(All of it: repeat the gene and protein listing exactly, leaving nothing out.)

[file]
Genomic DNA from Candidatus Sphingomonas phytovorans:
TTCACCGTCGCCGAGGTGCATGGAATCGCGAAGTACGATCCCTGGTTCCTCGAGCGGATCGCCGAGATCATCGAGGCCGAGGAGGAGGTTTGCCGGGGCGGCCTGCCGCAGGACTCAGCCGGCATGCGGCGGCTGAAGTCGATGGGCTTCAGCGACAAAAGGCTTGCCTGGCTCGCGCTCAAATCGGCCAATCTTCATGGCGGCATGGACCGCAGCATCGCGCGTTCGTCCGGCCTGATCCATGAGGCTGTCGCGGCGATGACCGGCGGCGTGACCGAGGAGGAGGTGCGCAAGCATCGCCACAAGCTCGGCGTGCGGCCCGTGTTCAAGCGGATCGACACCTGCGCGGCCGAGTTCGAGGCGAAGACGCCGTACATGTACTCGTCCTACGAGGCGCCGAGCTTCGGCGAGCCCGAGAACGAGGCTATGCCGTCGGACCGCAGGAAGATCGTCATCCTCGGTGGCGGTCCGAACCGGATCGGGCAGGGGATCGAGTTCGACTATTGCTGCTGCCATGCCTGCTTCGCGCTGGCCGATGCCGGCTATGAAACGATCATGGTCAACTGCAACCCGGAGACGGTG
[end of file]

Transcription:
Genomic DNA from Candidatus Sphingomonas phytovorans:
TTCACCGTCGCCGAGGTGCATGGAATCGCGAAGTACGATCCCTGGTTCCTCGAGCGGATCGCCGAGATCATCGAGGCCGAGGAGGAGGTTTGCCGGGGCGGCCTGCCGCAGGACTCAGCCGGCATGCGGCGGCTGAAGTCGATGGGCTTCAGCGACAAAAGGCTTGCCTGGCTCGCGCTCAAATCGGCCAATCTTCATGGCGGCATGGACCGCAGCATCGCGCGTTCGTCCGGCCTGATCCATGAGGCTGTCGCGGCGATGACCGGCGGCGTGACCGAGGAGGAGGTGCGCAAGCATCGCCACAAGCTCGGCGTGCGGCCCGTGTTCAAGCGGATCGACACCTGCGCGGCCGAGTTCGAGGCGAAGACGCCGTACATGTACTCGTCCTACGAGGCGCCGAGCTTCGGCGAGCCCGAGAACGAGGCTATGCCGTCGGACCGCAGGAAGATCGTCATCCTCGGTGGCGGTCCGAACCGGATCGGGCAGGGGATCGAGTTCGACTATTGCTGCTGCCATGCCTGCTTCGCGCTGGCCGATGCCGGCTATGAAACGATCATGGTCAACTGCAACCCGGAGACGGTG